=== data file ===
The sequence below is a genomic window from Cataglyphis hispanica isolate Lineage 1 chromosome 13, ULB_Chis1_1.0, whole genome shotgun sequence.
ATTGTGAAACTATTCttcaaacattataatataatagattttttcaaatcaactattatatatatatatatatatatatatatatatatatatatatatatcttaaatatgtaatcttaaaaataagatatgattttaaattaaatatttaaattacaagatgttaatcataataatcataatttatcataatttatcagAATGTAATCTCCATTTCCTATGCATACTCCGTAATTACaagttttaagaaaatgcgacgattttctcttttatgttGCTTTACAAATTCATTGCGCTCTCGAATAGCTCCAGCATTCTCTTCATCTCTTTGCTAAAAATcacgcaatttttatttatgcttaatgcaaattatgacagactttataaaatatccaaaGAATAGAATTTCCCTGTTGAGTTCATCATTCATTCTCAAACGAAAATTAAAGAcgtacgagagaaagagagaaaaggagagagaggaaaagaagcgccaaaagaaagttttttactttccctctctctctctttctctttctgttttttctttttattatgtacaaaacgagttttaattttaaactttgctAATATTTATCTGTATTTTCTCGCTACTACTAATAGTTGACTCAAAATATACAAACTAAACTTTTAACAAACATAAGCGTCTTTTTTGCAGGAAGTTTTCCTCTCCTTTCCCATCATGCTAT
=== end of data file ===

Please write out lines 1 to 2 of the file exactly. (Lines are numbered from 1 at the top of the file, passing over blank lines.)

The sequence below is a genomic window from Cataglyphis hispanica isolate Lineage 1 chromosome 13, ULB_Chis1_1.0, whole genome shotgun sequence.
ATTGTGAAACTATTCttcaaacattataatataatagattttttcaaatcaactattatatatatatatatatatatatatatatatatatatatatatatcttaaatatgtaatcttaaaaataagatatgattttaaattaaatatttaaattacaagatgttaatcataataatcataatttatcataatttatcagAATGTAATCTCCATTTCCTATGCATACTCCGTAATTACaagttttaagaaaatgcgacgattttctcttttatgttGCTTTACAAATTCATTGCGCTCTCGAATAGCTCCAGCATTCTCTTCATCTCTTTGCTAAAAATcacgcaatttttatttatgcttaatgcaaattatgacagactttataaaatatccaaaGAATAGAATTTCCCTGTTGAGTTCATCATTCATTCTCAAACGAAAATTAAAGAcgtacgagagaaagagagaaaaggagagagaggaaaagaagcgccaaaagaaagttttttactttccctctctctctctttctctttctgttttttctttttattatgtacaaaacgagttttaattttaaactttgctAATATTTATCTGTATTTTCTCGCTACTACTAATAGTTGACTCAAAATATACAAACTAAACTTTTAACAAACATAAGCGTCTTTTTTGCAGGAAGTTTTCCTCTCCTTTCCCATCATGCTAT